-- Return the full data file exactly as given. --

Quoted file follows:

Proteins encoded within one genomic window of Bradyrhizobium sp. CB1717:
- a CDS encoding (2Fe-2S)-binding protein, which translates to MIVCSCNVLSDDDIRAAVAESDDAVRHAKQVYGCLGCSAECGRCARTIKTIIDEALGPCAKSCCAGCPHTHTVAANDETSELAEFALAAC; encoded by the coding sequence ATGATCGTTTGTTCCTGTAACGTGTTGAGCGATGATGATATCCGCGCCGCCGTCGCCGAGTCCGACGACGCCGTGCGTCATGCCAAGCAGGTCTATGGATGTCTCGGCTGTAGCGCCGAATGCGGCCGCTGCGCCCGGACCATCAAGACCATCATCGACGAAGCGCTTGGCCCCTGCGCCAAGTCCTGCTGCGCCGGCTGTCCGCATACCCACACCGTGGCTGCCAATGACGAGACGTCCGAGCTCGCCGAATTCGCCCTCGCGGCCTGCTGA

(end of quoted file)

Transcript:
Proteins encoded within one genomic window of Bradyrhizobium sp. CB1717:
- a CDS encoding (2Fe-2S)-binding protein, which translates to MIVCSCNVLSDDDIRAAVAESDDAVRHAKQVYGCLGCSAECGRCARTIKTIIDEALGPCAKSCCAGCPHTHTVAANDETSELAEFALAAC; encoded by the coding sequence ATGATCGTTTGTTCCTGTAACGTGTTGAGCGATGATGATATCCGCGCCGCCGTCGCCGAGTCCGACGACGCCGTGCGTCATGCCAAGCAGGTCTATGGATGTCTCGGCTGTAGCGCCGAATGCGGCCGCTGCGCCCGGACCATCAAGACCATCATCGACGAAGCGCTTGGCCCCTGCGCCAAGTCCTGCTGCGCCGGCTGTCCGCATACCCACACCGTGGCTGCCAATGACGAGACGTCCGAGCTCGCCGAATTCGCCCTCGCGGCCTGCTGA